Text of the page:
However, he did not mention the source of the threat to Japan’s security situation. Commentators believe that the subtle reference is to China and North Korea.

Kishida was unsparing in criticizing Moscow for launching an attack on Ukraine. He brought the same accusation against Russia that he had brought against China, and both are “attempting to break the international law.”

On January 1, 2023, when Japan took over one of the Council’s ten non-Council members, he said Japan would continue to push the idea of promoting reform, “which critics charge is effectively paralyzed by a structure that grants veto power to one of the five permanent members: Russia, China, the US, Britain, and France.”

Japan faced opposition from China and Russia when it had last suggested expanding the security council so that more deserving countries get representation.

Japan had not excluded its name from the list of new aspirants for membership. A Japanese professor of international relations says that two years of temporary membership will at least give them the ability to weigh in on important issues to Japan, such as peace and stability across the Taiwan Straits.

Stephen Nagy of the International Christian University believes that vetoes have effectively prevented the UN from taking concreted action against Russia’s invasion of Ukraine or North Korea’s continued provocations. Pyongyang has launched more than 70 missiles in the last year.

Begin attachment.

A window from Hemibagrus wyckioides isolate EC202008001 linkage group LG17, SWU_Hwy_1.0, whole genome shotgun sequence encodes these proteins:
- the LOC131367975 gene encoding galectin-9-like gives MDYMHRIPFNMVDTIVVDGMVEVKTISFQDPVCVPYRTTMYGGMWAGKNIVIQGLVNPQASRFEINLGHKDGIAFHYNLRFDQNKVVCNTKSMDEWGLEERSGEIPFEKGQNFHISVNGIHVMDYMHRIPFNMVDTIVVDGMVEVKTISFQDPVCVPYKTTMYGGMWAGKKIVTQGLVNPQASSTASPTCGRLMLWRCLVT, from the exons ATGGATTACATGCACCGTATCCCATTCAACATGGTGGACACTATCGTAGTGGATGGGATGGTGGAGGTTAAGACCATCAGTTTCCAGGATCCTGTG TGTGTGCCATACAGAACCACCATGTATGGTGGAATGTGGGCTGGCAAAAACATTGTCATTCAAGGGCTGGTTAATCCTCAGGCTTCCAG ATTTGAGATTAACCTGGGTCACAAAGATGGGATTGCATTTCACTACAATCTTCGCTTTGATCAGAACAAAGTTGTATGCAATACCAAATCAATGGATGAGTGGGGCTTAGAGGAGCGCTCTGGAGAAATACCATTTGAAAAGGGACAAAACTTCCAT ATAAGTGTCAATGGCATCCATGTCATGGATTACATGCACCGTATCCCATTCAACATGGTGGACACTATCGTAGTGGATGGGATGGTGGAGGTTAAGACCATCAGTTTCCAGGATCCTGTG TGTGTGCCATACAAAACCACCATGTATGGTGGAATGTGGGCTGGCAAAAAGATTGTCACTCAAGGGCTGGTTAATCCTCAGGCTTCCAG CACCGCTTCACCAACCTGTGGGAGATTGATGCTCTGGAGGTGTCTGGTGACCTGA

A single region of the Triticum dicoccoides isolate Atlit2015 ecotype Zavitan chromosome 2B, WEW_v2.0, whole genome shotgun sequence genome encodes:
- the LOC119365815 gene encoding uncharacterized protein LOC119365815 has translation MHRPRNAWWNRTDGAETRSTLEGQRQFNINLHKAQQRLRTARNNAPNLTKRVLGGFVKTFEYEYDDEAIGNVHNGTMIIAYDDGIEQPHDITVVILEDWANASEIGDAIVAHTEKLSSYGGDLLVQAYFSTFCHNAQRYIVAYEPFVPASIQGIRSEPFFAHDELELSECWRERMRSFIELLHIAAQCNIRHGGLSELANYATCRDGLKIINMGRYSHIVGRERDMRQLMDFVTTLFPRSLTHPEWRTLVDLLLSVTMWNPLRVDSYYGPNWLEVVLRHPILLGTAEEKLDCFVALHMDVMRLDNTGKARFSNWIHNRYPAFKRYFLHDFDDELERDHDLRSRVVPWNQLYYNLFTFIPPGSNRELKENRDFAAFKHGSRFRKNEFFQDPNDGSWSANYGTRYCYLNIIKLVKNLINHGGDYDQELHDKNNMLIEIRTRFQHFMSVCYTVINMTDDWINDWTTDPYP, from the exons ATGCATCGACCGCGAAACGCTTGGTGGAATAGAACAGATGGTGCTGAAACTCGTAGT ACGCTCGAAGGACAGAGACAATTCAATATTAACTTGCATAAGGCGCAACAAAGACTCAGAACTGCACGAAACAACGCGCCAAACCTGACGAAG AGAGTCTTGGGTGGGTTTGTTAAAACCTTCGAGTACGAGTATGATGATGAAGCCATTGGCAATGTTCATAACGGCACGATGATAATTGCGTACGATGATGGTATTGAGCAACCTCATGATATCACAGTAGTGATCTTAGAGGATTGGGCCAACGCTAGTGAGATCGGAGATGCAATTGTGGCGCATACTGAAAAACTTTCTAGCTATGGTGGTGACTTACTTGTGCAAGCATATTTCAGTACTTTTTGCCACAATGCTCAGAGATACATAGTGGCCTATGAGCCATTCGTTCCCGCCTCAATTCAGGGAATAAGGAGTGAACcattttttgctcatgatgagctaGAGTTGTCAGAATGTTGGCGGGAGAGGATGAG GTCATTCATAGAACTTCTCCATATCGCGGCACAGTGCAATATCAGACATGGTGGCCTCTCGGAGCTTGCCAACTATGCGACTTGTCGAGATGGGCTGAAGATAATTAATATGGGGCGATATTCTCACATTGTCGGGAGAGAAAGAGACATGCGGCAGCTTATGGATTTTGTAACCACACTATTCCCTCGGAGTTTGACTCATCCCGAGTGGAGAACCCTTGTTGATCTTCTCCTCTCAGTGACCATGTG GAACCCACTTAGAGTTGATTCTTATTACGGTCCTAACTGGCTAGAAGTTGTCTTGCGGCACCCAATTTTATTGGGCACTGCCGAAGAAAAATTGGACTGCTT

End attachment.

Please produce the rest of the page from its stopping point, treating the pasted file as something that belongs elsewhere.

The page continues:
However, there are also other observers whose views differ from what is generally accepted. For example, Stephen Nagy of the International University at Tokyo argues that “it was not realistic for Kishida to expect dramatical reform of the Security Council at this point.”

The White House announced that US President Joe Biden will host Kishida on January 13 “to deepen further ties between our governments, economies and our people.” The statement said that Biden would renew his support for Japan’s presidency of the G7 and its mandate as a non-permanent member of the UN Security Council.

Kishida will be inviting the meeting of the G-7 in Hiroshima, his home constituency – to reiterate Japan’s commitment to achieving a world without nuclear weapons and its need to bolster conventional defense capabilities in the face of growing regional security challenges.

Observers believe that Kishida will “appeal to the global audience that Japan is a pacifist nation, even though it recently doubled its military budget and announced plans to acquire offensive weapons that can target other nations in a shift away from Tokyo’s post-war pacifist constitution.”

From the official point of view of the developing situation in the Indo-Pacific region, Kishida has his perception of foreign policy. However, the question is whether he can achieve the target within the stipulated time.

There will be resistance from the region, which he should not underestimate. Public support in a democracy is not to be taken for granted unless there is delivery. Soaring food and fuel prices are the primary factors that determine public support.

However, in the final analysis, the new foreign policy parameters adopted by Prime Minister Kishida lend enormous support to the agenda of the Indo-Pacific détente. India, a good friend of Japan, may have learned many things from her experience of shifting away from the post-war pacifist constitution.